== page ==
Philadelphia, PA (Sports Network) -
One win separates the Los Angeles Kings from a trophy heavy enough to be used as workout equipment.
The Kings can clinch the franchise's first Stanley Cup against the New Jersey Devils Saturday night in Newark, N.J.
The Los Angeles Kings needed a five-game losing streak by the Dallas Stars just to qualify for the postseason. How in the name of Zach Galifianakis are they doing this right now?
No No. 8 seed has ever won a title in any of the four major sports and the Kings are only the third to make it to the finals. The New Yorks Knicks were defeated easily by the San Antonio Spurs in the 1999 NBA Finals, while the Edmonton Oilers lost a thrilling seven-game series to the Carolina Hurricanes back in 2006.
Since 2003, only two Stanley Cup Finals participants have finished the regular season with fewer points than the Kings (95 points) did in 2011-12: the seventh-seeded Philadelphia Flyers in 2010 (88 points) and the sixth-seeded Calgary Flames (94 points) back in 2004. Neither team took home the Cup.
It's not like Los Angeles has been scratching and clawing their way to victories, either. They've been flat-out dominant in the postseason.
If the Kings are able to wrap up the series on Saturday, they'll end the playoffs with a record of 16-3. In the last 25 years, only one team has finished the postseason with a better record: the 1987-88 Oilers. Their top scorers that season were Wayne Gretzky and Mark Messier. Maybe you've heard of them.
What makes the Kings' storybook run even more improbable is the absence of a superstar scorer. Anze Kopitar led the team in points this season with 76, tied for the 15th-highest point total in the league. Since 2000, only three champions have been led by a scorer who finished outside the top 12 in scoring. And amongst Cup winners, only Detroit's Brendan Shanahan (75 points in 2001-02), New Jersey's Patrick Elias (57 points in 2002-03) and Boston's Milan Lucic (62 points) have produced fewer points while also leading their team in scoring.
So, back to the question at hand. How have the Kings been doing this?
Los Angeles' offense was laughable during the regular season. Their 2.29 goals-per-game average was second-worst in the NHL and more than a full goal behind the Pittsburgh Penguins' league-leading 3.33 goals-per-game average.
But in the playoffs, the Kings have upped their intensity on the offensive end of the ice and it's made a giant difference. They're scoring 2.78 goals per game in the playoffs, which is the third-highest average of the 16 playoff teams (the Penguins again blew everybody out of the water with 4.33 goals per contest).
It's been a balanced attack for Los Angeles. Seven players on the Kings' roster have tallied at least 11 points this postseason with Kopitar again leading the way with 19 points in 18 games.
Increased aggressiveness has been the key to the Kings' offensive success. During the regular season, Kopitar averaged just 2.8 shots on goal per game while Dustin Brown only put 2.61 pucks on goal each night. Heading into Wednesday night's Game 4 at the Staples Center, Kopitar was posting 3.18 shots on goal per game during the playoffs with Brown notching 3.12 a game. For Brown, that's a full half shot per game more than his regular-season average.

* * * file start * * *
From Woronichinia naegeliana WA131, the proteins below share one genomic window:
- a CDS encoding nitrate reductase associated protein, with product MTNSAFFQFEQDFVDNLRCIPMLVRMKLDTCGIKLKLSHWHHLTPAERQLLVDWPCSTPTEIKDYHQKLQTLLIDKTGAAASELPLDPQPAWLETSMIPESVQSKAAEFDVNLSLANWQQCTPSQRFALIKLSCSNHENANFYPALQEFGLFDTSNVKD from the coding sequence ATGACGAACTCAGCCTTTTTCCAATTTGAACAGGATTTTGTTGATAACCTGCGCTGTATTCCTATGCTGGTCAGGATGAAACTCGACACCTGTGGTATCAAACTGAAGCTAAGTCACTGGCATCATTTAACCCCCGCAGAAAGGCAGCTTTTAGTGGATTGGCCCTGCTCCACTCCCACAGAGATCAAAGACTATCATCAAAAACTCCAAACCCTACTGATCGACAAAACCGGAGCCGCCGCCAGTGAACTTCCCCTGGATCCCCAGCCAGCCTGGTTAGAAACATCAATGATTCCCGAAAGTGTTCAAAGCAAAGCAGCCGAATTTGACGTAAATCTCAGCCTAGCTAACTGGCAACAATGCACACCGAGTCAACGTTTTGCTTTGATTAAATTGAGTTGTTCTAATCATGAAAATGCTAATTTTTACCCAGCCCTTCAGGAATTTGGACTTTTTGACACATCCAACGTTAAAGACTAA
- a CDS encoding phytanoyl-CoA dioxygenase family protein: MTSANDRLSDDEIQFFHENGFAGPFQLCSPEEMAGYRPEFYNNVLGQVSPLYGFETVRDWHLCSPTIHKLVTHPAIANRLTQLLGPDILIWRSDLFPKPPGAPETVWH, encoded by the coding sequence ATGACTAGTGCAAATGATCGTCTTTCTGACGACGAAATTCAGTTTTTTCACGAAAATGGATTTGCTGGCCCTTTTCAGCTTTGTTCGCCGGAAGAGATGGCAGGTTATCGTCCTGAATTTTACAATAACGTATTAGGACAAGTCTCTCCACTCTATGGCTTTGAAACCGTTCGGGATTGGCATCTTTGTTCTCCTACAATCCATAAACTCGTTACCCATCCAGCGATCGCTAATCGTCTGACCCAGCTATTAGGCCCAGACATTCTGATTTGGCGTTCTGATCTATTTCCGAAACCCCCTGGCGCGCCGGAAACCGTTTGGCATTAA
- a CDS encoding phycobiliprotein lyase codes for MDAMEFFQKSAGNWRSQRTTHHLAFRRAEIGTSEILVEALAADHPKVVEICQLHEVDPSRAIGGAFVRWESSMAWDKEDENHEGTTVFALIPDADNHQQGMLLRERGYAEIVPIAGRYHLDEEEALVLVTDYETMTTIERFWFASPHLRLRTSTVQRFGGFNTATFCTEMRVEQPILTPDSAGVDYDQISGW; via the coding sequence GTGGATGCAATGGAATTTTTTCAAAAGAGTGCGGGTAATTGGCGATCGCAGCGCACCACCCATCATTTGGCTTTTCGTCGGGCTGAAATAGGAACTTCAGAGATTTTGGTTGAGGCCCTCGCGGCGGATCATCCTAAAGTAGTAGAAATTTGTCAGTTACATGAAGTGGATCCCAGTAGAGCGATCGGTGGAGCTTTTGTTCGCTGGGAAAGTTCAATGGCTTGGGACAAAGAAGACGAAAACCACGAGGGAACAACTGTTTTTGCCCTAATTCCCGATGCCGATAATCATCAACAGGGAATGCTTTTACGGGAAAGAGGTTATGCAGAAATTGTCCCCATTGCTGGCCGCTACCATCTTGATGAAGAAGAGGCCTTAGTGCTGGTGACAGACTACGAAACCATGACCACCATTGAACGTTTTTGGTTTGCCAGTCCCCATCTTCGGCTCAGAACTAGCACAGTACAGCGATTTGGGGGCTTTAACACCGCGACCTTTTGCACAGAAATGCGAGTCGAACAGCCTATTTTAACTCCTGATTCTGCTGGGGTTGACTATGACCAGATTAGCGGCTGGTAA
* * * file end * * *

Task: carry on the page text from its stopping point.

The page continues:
They've also been more efficient. In the regular season, Kopitar was scoring on just under 11 percent of his chances. Throughout the playoffs, he's had a 14.8 percent success rate. Brown (10.3 percent to 13), Jeff Carter (11.1 to 12.5), Drew Doughty (from 6 percent to 9.5) and Dustin Penner (5.9 to 8.8) also have been more accurate with their shots during the postseason.
The Kings have been lousy on the power play (10.8 percent), but they've been superb when they've been a man down. After finishing fourth in the NHL in penalty killing during the regular season (87 percent), Los Angeles has improved to 93.1 percent in the postseason, the best percentage in the league by far.
The Kings also have poked in five shorthanded goals during the playoffs, which is amazing considering they had just nine short-handers in the 82-game regular season. Philadelphia (four) is the only other playoff team with more than one shorthanded goal.
But if Los Angeles raises the Stanley Cup this weekend, most of the credit belongs to Jonathan Quick, the team's stud goaltender from Hamden, Conn.
The 26-year-old was unreal in the regular season and he's been even better in the playoffs. Quick was fifth in the NHL in save percentage (.929), second in goals against average (1.95) and first in shutouts (10) this season. Since the playoffs got underway in early April, Quick has racked up an outstanding .948 save percentage (second behind Vancouver's Corey Schneider), three shutouts (tied with Phoenix's Mike Smith and New York's Henrik Lundqvist for the most this postseason) while earning a 1.39 GAA (second to Schneider's 1.31 mark).
If the Kings can win one of the next three games (and odds are they will: they're 10-0 on the road this postseason), Quick should be a lock for the Conn Smythe trophy awarded annually to the league's top playoff performer.
Los Angeles has to like its chances if any of the next three games go into overtime. After going just 9-15 in overtime during the regular season, so far the Kings are a perfect 4-0 in overtime games this postseason. In regular- season play, overtime lasts only five minutes before going into a shootout. Clearly, Los Angeles has benefited from the playoffs' sudden death overtime rules: three of their four overtime game-winners have come after the five- minute mark.
We're witnessing history, folks. And to think that if the Stars had won only a couple more games, none of this would be happening right now. Thanks, Dallas.
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